Below are two citations that comprise the extent of the information I have been able to locate online about the school.
One unique feature of the Pacific theater was the existence of the U.S. Army Intelligence School, Pacific. Unlike other Army intelligence training facilities overseas, the Pacific intelligence school, set up on Okinawa in 1958, trained foreigners, not Americans. The students from seven different countries bordering the Pacific basin took courses in combat intelligence and counterintelligence techniques until the reversion of Okinawa to Japanese sovereignty brought operations to a halt in 1975.More tantalizing are the following excerpts that school was linked to "Project X" and potentially the Phoenix program.
Until the early 1980s, the U.S. military ran an intelligence training program in Latin America and elsewhere using manuals that taught foreign officers to offer bounties for captured or killed insurgents, spy on nonviolent political opponents, kidnap rebels' family members and blackmail unwanted informants, according to recently declassified Army and Defense Department documents.
The manuals, known as Project X, were written by U.S. Army experts starting in 1965 for use by the U.S.-funded Joint Foreign Intelligence Assistance Program. Portrayed by the Army as instructional materials to help friendly governments fight Cuban- and Soviet-inspired rebels in Latin America, the manuals were "in fact a guide for the conduct of clandestine operations" against domestic political adversaries including peaceful ones, according to a panel of Army experts that later reviewed some of the material.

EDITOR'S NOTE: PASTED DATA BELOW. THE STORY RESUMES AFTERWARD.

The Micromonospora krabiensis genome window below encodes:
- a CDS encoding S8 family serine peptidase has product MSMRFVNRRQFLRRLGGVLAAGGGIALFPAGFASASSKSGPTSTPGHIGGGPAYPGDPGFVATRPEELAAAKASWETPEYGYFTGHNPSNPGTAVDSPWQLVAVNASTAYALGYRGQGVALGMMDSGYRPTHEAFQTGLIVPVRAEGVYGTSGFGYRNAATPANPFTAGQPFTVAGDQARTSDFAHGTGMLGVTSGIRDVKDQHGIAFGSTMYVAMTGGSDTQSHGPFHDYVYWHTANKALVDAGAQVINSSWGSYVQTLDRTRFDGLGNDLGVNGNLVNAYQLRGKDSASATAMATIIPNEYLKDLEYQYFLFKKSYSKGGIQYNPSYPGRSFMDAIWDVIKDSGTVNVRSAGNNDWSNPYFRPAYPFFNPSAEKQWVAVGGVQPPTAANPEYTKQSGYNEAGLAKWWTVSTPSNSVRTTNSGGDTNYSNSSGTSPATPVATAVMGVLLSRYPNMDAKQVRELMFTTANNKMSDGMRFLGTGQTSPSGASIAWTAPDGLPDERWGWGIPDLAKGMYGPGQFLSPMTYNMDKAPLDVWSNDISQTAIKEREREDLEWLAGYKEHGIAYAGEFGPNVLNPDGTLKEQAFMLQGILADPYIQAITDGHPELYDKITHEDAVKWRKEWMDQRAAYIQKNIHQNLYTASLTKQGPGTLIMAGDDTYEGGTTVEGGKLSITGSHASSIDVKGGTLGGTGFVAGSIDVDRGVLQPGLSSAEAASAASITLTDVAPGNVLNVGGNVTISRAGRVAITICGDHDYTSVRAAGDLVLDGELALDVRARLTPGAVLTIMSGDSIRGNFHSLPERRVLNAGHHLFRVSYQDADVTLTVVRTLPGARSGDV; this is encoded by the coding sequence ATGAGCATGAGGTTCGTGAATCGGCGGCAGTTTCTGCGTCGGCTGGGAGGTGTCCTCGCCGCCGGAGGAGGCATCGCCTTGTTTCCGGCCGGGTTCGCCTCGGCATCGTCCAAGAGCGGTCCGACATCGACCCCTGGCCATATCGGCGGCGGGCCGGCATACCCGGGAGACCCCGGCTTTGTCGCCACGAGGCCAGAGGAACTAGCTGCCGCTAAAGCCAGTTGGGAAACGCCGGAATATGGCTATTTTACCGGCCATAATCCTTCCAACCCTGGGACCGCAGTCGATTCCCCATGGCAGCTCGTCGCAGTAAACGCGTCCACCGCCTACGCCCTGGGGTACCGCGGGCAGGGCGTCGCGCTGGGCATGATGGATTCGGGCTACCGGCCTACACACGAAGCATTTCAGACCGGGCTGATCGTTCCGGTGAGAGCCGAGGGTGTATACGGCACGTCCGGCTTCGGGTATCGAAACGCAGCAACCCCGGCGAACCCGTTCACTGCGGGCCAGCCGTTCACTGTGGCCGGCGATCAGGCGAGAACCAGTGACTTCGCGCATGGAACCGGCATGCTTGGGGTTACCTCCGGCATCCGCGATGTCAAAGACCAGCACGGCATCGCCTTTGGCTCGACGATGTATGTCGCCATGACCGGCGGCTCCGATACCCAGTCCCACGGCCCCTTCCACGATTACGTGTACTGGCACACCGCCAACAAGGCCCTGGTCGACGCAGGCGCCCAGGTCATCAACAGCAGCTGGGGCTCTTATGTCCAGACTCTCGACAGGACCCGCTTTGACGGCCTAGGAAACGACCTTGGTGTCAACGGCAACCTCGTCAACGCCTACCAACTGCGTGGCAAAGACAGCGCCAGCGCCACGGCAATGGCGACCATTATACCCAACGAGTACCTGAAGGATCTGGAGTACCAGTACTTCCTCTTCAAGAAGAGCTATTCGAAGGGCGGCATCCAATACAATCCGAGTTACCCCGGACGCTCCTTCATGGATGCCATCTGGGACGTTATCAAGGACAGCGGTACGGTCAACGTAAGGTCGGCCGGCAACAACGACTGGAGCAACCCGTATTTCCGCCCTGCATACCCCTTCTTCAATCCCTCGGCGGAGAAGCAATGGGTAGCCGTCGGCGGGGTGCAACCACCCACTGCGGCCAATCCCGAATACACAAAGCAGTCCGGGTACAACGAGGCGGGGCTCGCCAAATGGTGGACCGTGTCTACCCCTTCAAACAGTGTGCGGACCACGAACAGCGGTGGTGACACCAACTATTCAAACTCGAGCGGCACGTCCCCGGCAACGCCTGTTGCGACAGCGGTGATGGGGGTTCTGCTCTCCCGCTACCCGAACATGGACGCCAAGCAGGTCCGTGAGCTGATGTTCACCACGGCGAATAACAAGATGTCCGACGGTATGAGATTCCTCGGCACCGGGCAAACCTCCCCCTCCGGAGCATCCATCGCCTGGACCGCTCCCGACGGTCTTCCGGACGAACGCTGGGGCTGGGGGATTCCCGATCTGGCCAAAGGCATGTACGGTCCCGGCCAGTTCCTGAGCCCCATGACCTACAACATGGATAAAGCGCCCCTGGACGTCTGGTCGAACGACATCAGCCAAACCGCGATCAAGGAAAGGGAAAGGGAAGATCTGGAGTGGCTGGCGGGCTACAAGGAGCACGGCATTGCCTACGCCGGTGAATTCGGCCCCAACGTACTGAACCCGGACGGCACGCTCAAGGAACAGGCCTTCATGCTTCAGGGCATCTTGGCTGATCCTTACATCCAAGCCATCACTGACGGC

Army officials were unable to provide details about the intelligence assistance program, such as the date it ended or the countries where it operated. It's also impossible to tell how the use of the training manuals may have influenced the actions of foreign militaries.
The intelligence assistance program was first used in 1965 to train Vietnamese and other foreign nationals at the then-U.S. Army Pacific Intelligence School on Okinawa, Japan, and also operated in Iran in the late 1970s, according to the records.
"This school is in an excellent position to meet requests for intelligence training submitted by" military advisers and attaches in "the Pacific and Southeast Asia area," a 1965 informational brochure on the program states.
One counterintelligence official told Army officials in 1991 that she believed the program might be linked to the Phoenix program, a U.S. military and CIA undertaking that resulted in the assassinations of thousands of South Vietnamese suspected of disloyalty. Some of the Project X materials appeared to be the same as the Phoenix lessons, and the Army intelligence school was teaching a course on the Phoenix program at the same time that the Project X manuals were being written, she noted.
During the mid-1970s, after the intelligence school moved to Fort Huachuca, Ariz., the school "began exporting, on request, Project X material to MAAGs, MILGROUPS, defense attaches, and other U.S. military agencies participating in the U.S. advisory-training effort in friendly foreign countries," according to a short history of the program prepared in 1991.
The program's history is difficult to trace in part because Defense Department intelligence oversight officials, after seeing what the manuals contained in 1991, ordered that the original documentation be destroyed. The ostensible reason was so the materials could never be used again.